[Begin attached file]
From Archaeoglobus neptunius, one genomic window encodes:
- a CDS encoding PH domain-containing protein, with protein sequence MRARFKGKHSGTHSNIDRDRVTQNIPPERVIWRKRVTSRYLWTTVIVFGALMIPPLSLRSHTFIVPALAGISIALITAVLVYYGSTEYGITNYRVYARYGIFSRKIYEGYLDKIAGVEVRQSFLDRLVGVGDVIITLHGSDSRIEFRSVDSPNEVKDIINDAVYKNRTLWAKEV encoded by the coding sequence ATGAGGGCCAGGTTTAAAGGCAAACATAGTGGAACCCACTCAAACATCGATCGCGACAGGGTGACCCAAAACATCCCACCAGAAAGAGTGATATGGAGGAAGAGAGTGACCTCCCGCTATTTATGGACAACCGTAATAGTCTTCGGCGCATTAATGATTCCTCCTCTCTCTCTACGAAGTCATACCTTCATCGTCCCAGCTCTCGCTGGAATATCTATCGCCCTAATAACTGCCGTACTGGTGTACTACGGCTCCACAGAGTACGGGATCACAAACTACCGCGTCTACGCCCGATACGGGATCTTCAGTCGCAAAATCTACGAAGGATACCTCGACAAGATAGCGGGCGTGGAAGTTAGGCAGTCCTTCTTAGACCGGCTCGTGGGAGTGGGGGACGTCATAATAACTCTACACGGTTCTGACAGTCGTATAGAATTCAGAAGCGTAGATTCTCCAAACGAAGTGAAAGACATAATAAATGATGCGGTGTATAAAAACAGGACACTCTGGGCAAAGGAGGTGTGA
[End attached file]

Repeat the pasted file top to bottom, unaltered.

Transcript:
From Archaeoglobus neptunius, one genomic window encodes:
- a CDS encoding PH domain-containing protein, with protein sequence MRARFKGKHSGTHSNIDRDRVTQNIPPERVIWRKRVTSRYLWTTVIVFGALMIPPLSLRSHTFIVPALAGISIALITAVLVYYGSTEYGITNYRVYARYGIFSRKIYEGYLDKIAGVEVRQSFLDRLVGVGDVIITLHGSDSRIEFRSVDSPNEVKDIINDAVYKNRTLWAKEV encoded by the coding sequence ATGAGGGCCAGGTTTAAAGGCAAACATAGTGGAACCCACTCAAACATCGATCGCGACAGGGTGACCCAAAACATCCCACCAGAAAGAGTGATATGGAGGAAGAGAGTGACCTCCCGCTATTTATGGACAACCGTAATAGTCTTCGGCGCATTAATGATTCCTCCTCTCTCTCTACGAAGTCATACCTTCATCGTCCCAGCTCTCGCTGGAATATCTATCGCCCTAATAACTGCCGTACTGGTGTACTACGGCTCCACAGAGTACGGGATCACAAACTACCGCGTCTACGCCCGATACGGGATCTTCAGTCGCAAAATCTACGAAGGATACCTCGACAAGATAGCGGGCGTGGAAGTTAGGCAGTCCTTCTTAGACCGGCTCGTGGGAGTGGGGGACGTCATAATAACTCTACACGGTTCTGACAGTCGTATAGAATTCAGAAGCGTAGATTCTCCAAACGAAGTGAAAGACATAATAAATGATGCGGTGTATAAAAACAGGACACTCTGGGCAAAGGAGGTGTGA